Monday morning will mark a historic day in Milton history. Next Monday at assembly, we will gather to vote on whether or not to pass an amendment to make our student government more inclusive. Specifically, we will be voting on an amendment that makes the SGA council more accepting of transgender and gender non-binary students, as well as those students who are questioning their identity, by removing gender restrictions on certain positions.
As a brief aside, let me lay out a definition of terms. According to the GLAAD (Gay & Lesbian Alliance Against Defamation) website, transgender is defined as “a term used to describe people whose gender identity differs from the sex the doctor marked on their birth certificate,” while gender identity is “a person’s internal, personal sense of being a man or a woman (or someone outside of that gender binary).” Therefore, a person could be biologically female in terms of sex assigned at birth but in terms of “gender identity,” that same person could identify as a woman, as a man, or as someone who doesn’t identify within the “binary,” meaning the standard two-sided identification system of man and woman. A person could be neither a man nor a woman, but instead gender non-conforming. These are all going to be useful terms to understand why we have proposed this amendment.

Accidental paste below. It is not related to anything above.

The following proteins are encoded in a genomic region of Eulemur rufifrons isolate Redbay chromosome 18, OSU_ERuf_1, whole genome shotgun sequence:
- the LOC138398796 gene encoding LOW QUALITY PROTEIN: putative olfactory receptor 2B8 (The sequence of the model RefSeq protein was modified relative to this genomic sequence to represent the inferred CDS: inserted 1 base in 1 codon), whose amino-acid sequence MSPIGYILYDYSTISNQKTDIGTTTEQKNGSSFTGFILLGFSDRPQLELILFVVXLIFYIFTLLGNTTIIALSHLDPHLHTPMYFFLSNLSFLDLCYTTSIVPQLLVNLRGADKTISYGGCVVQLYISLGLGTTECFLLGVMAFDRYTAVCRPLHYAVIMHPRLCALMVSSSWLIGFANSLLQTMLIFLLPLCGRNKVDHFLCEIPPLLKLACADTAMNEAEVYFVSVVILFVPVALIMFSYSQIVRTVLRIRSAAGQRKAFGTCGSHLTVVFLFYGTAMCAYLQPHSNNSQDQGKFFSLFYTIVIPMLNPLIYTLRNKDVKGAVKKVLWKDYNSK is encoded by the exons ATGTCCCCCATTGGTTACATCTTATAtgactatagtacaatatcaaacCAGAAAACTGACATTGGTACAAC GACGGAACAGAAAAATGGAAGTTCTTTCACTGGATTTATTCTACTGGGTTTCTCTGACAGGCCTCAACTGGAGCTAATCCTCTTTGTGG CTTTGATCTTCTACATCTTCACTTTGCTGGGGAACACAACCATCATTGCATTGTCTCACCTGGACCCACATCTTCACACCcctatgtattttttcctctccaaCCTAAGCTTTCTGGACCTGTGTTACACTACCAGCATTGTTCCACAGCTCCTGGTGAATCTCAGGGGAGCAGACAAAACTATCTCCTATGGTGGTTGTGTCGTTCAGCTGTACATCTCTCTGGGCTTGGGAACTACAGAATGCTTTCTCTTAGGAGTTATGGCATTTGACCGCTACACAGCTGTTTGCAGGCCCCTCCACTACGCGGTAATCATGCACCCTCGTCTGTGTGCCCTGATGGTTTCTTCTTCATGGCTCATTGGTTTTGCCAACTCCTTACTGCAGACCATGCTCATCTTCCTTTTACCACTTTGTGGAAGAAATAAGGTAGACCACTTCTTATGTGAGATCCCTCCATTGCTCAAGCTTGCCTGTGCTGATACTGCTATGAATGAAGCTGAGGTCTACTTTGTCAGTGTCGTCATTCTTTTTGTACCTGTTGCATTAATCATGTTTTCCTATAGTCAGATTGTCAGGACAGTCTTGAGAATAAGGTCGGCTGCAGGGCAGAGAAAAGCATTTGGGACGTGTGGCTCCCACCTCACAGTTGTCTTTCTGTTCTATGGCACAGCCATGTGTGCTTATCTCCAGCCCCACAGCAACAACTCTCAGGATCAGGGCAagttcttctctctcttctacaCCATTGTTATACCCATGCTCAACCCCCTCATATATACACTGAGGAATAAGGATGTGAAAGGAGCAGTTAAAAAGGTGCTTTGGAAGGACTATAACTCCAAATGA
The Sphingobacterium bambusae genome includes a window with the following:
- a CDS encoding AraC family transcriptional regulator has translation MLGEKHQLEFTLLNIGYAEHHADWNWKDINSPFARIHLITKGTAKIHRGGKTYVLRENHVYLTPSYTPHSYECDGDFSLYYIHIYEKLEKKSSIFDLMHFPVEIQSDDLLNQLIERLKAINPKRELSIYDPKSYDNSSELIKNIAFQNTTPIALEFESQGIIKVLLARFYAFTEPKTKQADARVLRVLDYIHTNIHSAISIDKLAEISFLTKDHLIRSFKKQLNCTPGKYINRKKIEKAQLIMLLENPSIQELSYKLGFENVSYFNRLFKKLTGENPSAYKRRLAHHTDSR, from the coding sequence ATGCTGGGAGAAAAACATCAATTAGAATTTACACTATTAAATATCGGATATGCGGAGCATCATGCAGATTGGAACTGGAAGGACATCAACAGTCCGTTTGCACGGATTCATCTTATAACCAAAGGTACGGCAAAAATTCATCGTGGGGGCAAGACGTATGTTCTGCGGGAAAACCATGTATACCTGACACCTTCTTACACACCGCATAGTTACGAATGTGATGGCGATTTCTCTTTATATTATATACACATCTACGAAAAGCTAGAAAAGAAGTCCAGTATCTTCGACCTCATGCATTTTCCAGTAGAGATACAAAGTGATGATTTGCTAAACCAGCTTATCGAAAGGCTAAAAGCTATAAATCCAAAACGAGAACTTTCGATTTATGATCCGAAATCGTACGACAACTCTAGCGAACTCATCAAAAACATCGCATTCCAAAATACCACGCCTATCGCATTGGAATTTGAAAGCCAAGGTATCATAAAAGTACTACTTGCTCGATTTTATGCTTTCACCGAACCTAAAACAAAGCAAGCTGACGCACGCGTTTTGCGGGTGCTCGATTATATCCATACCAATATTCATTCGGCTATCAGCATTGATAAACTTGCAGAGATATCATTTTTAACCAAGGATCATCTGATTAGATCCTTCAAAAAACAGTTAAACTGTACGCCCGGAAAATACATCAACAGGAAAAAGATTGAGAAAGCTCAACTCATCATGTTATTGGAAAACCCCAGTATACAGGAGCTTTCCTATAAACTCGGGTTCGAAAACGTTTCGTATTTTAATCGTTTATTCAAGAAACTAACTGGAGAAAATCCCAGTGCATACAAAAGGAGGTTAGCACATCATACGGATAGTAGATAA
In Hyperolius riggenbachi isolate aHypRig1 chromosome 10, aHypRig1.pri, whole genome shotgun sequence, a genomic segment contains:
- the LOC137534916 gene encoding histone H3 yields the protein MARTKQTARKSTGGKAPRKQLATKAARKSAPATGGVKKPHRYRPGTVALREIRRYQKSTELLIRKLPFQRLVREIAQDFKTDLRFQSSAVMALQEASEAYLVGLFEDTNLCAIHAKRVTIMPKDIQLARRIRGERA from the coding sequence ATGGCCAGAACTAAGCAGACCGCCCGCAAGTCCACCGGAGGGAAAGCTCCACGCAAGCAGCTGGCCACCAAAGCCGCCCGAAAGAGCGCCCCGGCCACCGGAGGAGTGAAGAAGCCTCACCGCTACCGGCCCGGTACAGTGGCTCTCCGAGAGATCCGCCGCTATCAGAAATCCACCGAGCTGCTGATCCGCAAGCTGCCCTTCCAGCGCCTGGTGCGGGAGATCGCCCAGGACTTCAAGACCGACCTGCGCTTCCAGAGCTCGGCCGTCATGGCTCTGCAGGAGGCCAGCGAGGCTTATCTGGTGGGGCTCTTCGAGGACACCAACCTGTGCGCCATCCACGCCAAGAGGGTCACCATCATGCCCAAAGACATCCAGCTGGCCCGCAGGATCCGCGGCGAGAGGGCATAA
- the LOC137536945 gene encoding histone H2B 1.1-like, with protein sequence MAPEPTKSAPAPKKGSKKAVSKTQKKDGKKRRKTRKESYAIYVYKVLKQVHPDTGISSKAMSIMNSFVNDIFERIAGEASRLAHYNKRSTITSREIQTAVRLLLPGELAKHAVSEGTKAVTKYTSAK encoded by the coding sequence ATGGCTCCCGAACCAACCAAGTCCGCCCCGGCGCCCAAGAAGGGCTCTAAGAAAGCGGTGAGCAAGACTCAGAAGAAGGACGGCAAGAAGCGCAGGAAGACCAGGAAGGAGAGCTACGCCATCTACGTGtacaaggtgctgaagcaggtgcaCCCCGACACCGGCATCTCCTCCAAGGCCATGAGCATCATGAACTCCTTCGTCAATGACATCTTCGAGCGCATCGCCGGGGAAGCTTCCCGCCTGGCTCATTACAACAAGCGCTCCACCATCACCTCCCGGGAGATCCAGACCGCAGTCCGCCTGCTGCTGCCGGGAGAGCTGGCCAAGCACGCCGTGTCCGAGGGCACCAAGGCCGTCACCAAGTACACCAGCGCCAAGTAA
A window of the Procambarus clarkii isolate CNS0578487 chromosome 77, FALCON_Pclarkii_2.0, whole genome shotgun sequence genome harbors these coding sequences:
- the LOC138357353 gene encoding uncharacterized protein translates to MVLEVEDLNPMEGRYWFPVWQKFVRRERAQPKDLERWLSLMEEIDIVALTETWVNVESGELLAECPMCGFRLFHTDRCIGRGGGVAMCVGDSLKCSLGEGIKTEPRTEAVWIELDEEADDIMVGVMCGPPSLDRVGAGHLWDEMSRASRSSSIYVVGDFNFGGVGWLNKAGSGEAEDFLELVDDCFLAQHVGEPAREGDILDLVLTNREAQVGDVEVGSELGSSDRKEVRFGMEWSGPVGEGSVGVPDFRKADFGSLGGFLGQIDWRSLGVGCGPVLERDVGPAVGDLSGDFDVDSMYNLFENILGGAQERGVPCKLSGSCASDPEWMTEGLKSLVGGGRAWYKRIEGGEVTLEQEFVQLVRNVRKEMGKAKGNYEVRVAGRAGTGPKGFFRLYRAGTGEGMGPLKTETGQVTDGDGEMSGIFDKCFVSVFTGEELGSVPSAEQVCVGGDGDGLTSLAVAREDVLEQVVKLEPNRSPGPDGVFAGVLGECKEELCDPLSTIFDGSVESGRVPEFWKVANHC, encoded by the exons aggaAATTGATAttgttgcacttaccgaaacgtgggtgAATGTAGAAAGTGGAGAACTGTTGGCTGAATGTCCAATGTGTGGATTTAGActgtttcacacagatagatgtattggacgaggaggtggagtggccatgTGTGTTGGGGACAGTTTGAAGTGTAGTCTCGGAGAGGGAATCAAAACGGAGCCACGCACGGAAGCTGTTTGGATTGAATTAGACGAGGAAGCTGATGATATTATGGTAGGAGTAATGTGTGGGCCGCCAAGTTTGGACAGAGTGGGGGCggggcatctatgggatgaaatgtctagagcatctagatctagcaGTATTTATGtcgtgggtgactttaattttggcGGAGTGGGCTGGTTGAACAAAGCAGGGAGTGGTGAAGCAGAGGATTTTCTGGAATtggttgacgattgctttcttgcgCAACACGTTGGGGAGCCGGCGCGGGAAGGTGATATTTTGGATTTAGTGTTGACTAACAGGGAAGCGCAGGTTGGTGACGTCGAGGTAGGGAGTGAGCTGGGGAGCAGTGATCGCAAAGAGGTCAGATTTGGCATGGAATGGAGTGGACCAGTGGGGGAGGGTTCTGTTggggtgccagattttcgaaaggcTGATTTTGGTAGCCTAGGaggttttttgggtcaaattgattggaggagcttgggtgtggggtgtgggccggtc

Now, you all know the standard SGA format: one boy and one girl occupy each position. It’s been that way for a while. It’s been that way since the Academy was a boys’ school and a girls’ school. This is just the way it’s always been done.
And this is the problem: as our world changes and as we make new discoveries about human nature, we are in some ways not adapting as we should, and our student constitution is one of those things that hasn’t quite caught up to the times yet. Our student government was created in a different world, a world in which identity was seen through a more old-fashioned, overly simplistic lens. We as a community in the modern age have moved beyond these archaic norms and have begun to accept the world and the people within it the way they are now. Or at least, we are starting to do so.
And this amendment we propose has been drafted to begin mending this broken structure to make it work better for everyone. This amendment chooses to take out these gender requirements for most positions in the council in order to accommodate those members of the community who are exploring their identity as well as those members who are simply trying to understand it.